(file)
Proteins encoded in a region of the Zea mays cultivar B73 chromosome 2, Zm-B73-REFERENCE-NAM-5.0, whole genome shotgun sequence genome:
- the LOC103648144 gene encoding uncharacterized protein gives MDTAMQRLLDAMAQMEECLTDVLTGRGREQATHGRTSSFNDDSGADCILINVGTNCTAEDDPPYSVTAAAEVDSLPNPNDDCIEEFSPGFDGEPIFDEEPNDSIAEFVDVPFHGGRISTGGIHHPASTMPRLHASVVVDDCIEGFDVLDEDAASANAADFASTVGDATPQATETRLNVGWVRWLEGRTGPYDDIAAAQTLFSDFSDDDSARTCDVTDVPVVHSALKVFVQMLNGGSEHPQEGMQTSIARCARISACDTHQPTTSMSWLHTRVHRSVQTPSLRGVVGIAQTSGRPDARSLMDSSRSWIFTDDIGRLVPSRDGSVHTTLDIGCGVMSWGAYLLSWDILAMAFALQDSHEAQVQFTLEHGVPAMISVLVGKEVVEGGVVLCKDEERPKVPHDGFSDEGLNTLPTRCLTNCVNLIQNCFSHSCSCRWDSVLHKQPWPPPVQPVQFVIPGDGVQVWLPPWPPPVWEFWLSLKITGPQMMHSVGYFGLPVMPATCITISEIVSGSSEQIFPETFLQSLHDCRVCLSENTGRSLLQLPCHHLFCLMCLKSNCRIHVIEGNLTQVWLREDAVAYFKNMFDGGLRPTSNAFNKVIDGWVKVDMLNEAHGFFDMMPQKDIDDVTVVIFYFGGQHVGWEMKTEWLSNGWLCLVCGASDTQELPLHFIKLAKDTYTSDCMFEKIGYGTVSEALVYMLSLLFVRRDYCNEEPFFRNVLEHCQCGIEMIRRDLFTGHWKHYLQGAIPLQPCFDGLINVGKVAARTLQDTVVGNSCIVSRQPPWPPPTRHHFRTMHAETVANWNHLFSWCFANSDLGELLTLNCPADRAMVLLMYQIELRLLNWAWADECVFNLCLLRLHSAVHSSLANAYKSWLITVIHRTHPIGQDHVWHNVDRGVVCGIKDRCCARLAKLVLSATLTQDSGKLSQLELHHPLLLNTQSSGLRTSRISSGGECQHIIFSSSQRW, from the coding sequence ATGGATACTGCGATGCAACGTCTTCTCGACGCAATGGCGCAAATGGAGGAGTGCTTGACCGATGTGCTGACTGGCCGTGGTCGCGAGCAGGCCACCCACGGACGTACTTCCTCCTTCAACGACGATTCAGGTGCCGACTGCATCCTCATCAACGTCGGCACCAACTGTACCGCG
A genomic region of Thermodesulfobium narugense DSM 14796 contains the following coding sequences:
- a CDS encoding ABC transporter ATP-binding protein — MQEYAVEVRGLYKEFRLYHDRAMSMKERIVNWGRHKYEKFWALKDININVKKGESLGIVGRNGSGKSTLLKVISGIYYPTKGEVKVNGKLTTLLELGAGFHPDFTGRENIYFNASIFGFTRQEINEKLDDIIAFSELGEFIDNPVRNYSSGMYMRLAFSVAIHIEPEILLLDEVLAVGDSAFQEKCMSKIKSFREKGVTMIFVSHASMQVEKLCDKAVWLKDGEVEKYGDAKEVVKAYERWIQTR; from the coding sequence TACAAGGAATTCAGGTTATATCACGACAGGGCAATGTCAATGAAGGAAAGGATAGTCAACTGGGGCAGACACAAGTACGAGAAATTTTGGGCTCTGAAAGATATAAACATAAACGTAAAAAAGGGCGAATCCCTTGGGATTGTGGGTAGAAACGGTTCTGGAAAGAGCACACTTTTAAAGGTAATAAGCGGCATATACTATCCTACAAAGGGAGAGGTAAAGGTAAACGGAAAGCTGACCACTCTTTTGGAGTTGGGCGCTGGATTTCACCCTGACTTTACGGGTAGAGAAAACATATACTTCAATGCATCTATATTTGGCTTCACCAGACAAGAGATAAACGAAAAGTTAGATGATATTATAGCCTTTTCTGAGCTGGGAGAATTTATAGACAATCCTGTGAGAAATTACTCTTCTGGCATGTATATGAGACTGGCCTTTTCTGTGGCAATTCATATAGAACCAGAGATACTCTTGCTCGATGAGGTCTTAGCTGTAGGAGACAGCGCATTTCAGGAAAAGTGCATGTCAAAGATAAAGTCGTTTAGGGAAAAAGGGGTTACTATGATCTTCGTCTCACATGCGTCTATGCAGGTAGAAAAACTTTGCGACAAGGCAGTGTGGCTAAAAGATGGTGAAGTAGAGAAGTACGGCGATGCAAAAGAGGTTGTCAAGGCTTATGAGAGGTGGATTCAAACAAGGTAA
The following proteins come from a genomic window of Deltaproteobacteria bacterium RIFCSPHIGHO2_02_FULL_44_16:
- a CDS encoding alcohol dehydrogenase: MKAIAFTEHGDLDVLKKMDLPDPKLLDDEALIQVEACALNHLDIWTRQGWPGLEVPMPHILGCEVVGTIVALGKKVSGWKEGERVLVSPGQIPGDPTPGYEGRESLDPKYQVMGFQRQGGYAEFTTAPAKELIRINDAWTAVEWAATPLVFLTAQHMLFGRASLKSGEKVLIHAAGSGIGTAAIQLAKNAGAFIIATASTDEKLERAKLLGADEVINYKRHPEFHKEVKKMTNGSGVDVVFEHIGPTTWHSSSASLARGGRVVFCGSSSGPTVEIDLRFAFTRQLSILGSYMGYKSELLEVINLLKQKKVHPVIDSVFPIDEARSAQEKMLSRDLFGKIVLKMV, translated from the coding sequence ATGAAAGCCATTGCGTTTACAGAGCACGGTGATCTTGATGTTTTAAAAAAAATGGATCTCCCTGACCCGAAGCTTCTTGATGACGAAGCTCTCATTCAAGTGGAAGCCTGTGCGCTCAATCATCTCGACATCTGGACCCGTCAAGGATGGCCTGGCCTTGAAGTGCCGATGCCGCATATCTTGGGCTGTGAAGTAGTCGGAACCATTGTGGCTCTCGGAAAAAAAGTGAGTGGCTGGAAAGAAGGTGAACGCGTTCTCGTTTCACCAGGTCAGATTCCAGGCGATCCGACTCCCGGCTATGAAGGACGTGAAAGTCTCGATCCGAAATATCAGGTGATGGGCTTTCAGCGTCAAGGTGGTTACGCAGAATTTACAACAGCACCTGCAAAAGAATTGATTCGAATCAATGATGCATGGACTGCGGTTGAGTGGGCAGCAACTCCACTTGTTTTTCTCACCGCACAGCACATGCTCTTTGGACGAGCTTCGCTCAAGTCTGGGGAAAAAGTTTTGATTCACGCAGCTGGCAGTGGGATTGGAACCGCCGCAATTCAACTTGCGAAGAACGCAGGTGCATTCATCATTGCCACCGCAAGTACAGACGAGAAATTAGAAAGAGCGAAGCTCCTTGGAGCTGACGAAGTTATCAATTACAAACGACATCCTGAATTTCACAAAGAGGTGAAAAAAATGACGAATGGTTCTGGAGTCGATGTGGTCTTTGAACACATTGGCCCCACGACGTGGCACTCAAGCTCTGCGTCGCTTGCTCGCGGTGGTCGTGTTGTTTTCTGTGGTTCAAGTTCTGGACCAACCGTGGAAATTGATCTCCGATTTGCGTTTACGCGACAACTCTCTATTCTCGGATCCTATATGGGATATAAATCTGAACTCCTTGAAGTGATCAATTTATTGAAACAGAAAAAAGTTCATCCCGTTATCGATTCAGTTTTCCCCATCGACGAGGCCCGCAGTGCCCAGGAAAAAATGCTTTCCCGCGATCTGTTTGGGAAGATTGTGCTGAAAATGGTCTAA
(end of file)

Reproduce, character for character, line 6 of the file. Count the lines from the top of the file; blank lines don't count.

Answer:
- a CDS encoding alcohol dehydrogenase: MKAIAFTEHGDLDVLKKMDLPDPKLLDDEALIQVEACALNHLDIWTRQGWPGLEVPMPHILGCEVVGTIVALGKKVSGWKEGERVLVSPGQIPGDPTPGYEGRESLDPKYQVMGFQRQGGYAEFTTAPAKELIRINDAWTAVEWAATPLVFLTAQHMLFGRASLKSGEKVLIHAAGSGIGTAAIQLAKNAGAFIIATASTDEKLERAKLLGADEVINYKRHPEFHKEVKKMTNGSGVDVVFEHIGPTTWHSSSASLARGGRVVFCGSSSGPTVEIDLRFAFTRQLSILGSYMGYKSELLEVINLLKQKKVHPVIDSVFPIDEARSAQEKMLSRDLFGKIVLKMV, translated from the coding sequence ATGAAAGCCATTGCGTTTACAGAGCACGGTGATCTTGATGTTTTAAAAAAAATGGATCTCCCTGACCCGAAGCTTCTTGATGACGAAGCTCTCATTCAAGTGGAAGCCTGTGCGCTCAATCATCTCGACATCTGGACCCGTCAAGGATGGCCTGGCCTTGAAGTGCCGATGCCGCATATCTTGGGCTGTGAAGTAGTCGGAACCATTGTGGCTCTCGGAAAAAAAGTGAGTGGCTGGAAAGAAGGTGAACGCGTTCTCGTTTCACCAGGTCAGATTCCAGGCGATCCGACTCCCGGCTATGAAGGACGTGAAAGTCTCGATCCGAAATATCAGGTGATGGGCTTTCAGCGTCAAGGTGGTTACGCAGAATTTACAACAGCACCTGCAAAAGAATTGATTCGAATCAATGATGCATGGACTGCGGTTGAGTGGGCAGCAACTCCACTTGTTTTTCTCACCGCACAGCACATGCTCTTTGGACGAGCTTCGCTCAAGTCTGGGGAAAAAGTTTTGATTCACGCAGCTGGCAGTGGGATTGGAACCGCCGCAATTCAACTTGCGAAGAACGCAGGTGCATTCATCATTGCCACCGCAAGTACAGACGAGAAATTAGAAAGAGCGAAGCTCCTTGGAGCTGACGAAGTTATCAATTACAAACGACATCCTGAATTTCACAAAGAGGTGAAAAAAATGACGAATGGTTCTGGAGTCGATGTGGTCTTTGAACACATTGGCCCCACGACGTGGCACTCAAGCTCTGCGTCGCTTGCTCGCGGTGGTCGTGTTGTTTTCTGTGGTTCAAGTTCTGGACCAACCGTGGAAATTGATCTCCGATTTGCGTTTACGCGACAACTCTCTATTCTCGGATCCTATATGGGATATAAATCTGAACTCCTTGAAGTGATCAATTTATTGAAACAGAAAAAAGTTCATCCCGTTATCGATTCAGTTTTCCCCATCGACGAGGCCCGCAGTGCCCAGGAAAAAATGCTTTCCCGCGATCTGTTTGGGAAGATTGTGCTGAAAATGGTCTAA